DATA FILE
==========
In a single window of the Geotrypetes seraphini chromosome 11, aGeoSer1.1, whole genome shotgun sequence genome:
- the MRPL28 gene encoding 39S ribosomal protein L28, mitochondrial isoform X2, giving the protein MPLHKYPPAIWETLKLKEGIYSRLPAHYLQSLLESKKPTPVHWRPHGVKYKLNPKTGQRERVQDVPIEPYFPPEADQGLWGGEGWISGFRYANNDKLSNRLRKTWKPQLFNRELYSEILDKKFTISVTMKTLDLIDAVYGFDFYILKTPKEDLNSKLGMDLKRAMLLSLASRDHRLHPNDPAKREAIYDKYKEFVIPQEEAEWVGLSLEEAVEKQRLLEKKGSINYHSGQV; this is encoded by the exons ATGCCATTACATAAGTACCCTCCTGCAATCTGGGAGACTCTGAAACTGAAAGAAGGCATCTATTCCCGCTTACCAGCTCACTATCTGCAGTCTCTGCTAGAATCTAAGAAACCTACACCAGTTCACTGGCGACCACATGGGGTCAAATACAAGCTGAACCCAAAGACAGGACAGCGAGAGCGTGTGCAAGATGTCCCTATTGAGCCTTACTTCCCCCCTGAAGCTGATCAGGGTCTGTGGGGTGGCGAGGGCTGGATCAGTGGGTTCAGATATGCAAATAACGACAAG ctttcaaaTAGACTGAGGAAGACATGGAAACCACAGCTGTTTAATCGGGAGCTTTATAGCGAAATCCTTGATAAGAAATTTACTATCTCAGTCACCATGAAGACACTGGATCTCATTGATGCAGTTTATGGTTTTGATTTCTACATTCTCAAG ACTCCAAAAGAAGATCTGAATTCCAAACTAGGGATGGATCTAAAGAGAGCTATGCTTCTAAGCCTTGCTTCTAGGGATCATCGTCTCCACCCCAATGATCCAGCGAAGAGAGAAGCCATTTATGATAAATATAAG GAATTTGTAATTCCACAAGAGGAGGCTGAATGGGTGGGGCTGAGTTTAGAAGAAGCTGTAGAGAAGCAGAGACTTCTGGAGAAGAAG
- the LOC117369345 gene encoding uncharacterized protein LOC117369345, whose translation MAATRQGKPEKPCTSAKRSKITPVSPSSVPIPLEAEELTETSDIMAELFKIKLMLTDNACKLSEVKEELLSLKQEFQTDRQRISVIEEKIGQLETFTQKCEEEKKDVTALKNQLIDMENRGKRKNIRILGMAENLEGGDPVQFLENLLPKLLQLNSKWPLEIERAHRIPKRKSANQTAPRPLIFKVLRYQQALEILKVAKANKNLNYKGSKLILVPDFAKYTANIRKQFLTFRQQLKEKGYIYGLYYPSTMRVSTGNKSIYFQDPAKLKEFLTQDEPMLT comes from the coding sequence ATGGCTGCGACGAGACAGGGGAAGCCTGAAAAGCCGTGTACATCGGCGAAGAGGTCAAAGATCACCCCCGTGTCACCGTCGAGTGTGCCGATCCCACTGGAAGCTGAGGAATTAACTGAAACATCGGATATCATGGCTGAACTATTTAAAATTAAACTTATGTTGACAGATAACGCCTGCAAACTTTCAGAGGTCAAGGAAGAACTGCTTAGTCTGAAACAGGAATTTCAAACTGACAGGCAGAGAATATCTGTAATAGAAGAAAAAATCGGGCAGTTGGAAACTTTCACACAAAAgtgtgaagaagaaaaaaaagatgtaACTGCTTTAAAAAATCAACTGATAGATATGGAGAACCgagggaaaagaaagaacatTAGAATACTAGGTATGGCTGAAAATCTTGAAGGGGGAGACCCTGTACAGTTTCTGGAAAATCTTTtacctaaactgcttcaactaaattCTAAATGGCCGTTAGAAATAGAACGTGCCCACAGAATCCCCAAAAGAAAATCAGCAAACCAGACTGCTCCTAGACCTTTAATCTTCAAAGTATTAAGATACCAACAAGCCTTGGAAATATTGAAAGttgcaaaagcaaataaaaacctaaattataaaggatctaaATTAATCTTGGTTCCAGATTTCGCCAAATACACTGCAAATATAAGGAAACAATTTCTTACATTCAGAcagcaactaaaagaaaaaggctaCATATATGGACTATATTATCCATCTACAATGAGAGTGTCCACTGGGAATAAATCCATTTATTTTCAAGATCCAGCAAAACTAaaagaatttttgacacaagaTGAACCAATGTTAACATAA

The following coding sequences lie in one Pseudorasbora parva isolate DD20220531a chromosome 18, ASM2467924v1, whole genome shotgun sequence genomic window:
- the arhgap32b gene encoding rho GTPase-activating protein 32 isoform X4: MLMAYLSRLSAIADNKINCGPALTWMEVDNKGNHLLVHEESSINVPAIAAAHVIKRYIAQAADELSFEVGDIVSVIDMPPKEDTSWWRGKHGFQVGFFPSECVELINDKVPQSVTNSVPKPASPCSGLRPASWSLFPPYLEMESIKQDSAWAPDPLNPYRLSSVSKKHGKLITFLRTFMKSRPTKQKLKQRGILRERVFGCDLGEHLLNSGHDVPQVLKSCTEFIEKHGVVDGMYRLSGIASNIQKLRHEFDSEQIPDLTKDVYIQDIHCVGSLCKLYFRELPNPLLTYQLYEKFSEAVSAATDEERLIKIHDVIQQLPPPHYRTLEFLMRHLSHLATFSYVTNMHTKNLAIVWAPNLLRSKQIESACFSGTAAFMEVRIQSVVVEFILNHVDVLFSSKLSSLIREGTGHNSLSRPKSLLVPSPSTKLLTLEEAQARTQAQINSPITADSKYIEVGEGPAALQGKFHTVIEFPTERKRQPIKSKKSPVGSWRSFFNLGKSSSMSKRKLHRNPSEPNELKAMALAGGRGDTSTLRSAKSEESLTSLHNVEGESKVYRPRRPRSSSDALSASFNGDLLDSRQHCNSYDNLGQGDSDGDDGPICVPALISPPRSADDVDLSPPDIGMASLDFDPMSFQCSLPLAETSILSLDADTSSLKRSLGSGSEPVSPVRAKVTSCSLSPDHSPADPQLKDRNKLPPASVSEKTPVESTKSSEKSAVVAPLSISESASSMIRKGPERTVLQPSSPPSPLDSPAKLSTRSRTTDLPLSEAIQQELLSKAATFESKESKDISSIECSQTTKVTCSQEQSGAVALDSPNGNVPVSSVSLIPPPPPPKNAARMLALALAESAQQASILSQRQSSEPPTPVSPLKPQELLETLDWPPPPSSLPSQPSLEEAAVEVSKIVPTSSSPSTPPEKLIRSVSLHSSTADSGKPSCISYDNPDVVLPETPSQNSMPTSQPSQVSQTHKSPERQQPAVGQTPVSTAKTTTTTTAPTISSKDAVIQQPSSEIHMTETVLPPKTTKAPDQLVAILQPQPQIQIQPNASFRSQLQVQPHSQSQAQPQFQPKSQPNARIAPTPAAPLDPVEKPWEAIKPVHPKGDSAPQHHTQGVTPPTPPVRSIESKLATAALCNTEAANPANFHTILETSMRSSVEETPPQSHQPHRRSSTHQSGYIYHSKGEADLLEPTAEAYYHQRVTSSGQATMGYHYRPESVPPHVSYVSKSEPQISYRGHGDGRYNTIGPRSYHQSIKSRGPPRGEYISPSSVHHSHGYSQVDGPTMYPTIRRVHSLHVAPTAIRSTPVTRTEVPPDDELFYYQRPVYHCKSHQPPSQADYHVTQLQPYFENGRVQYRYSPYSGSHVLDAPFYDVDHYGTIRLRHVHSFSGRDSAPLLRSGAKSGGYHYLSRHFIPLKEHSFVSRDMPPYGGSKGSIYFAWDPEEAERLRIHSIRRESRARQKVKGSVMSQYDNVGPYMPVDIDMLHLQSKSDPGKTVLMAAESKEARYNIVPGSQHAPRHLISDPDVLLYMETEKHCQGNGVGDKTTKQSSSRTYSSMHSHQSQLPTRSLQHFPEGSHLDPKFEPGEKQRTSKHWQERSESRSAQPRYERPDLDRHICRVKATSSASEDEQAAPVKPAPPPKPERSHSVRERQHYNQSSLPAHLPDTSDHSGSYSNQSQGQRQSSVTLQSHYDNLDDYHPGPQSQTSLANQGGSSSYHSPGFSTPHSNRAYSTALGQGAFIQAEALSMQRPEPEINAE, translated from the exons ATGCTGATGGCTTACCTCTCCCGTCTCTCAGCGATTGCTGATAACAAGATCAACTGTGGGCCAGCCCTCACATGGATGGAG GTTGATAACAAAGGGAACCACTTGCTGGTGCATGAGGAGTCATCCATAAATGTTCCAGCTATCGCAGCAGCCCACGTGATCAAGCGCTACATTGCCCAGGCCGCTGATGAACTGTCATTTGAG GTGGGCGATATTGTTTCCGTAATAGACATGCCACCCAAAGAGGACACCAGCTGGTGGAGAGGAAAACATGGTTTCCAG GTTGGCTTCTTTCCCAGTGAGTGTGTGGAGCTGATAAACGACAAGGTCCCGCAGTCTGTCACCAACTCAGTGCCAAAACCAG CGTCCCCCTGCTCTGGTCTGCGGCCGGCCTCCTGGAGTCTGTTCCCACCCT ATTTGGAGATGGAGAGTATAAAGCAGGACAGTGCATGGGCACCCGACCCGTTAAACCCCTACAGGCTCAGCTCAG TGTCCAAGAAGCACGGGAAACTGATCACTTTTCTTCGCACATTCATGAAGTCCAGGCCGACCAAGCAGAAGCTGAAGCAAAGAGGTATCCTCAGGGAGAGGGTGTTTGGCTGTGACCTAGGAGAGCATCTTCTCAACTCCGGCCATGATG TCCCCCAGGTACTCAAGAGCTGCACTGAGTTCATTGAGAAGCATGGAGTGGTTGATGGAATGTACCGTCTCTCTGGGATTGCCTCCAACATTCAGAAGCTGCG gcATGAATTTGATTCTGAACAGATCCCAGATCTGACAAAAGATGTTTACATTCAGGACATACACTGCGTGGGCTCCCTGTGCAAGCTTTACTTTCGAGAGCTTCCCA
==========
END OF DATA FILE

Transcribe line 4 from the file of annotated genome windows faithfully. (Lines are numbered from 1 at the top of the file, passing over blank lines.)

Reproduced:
The following coding sequences lie in one Pseudorasbora parva isolate DD20220531a chromosome 18, ASM2467924v1, whole genome shotgun sequence genomic window: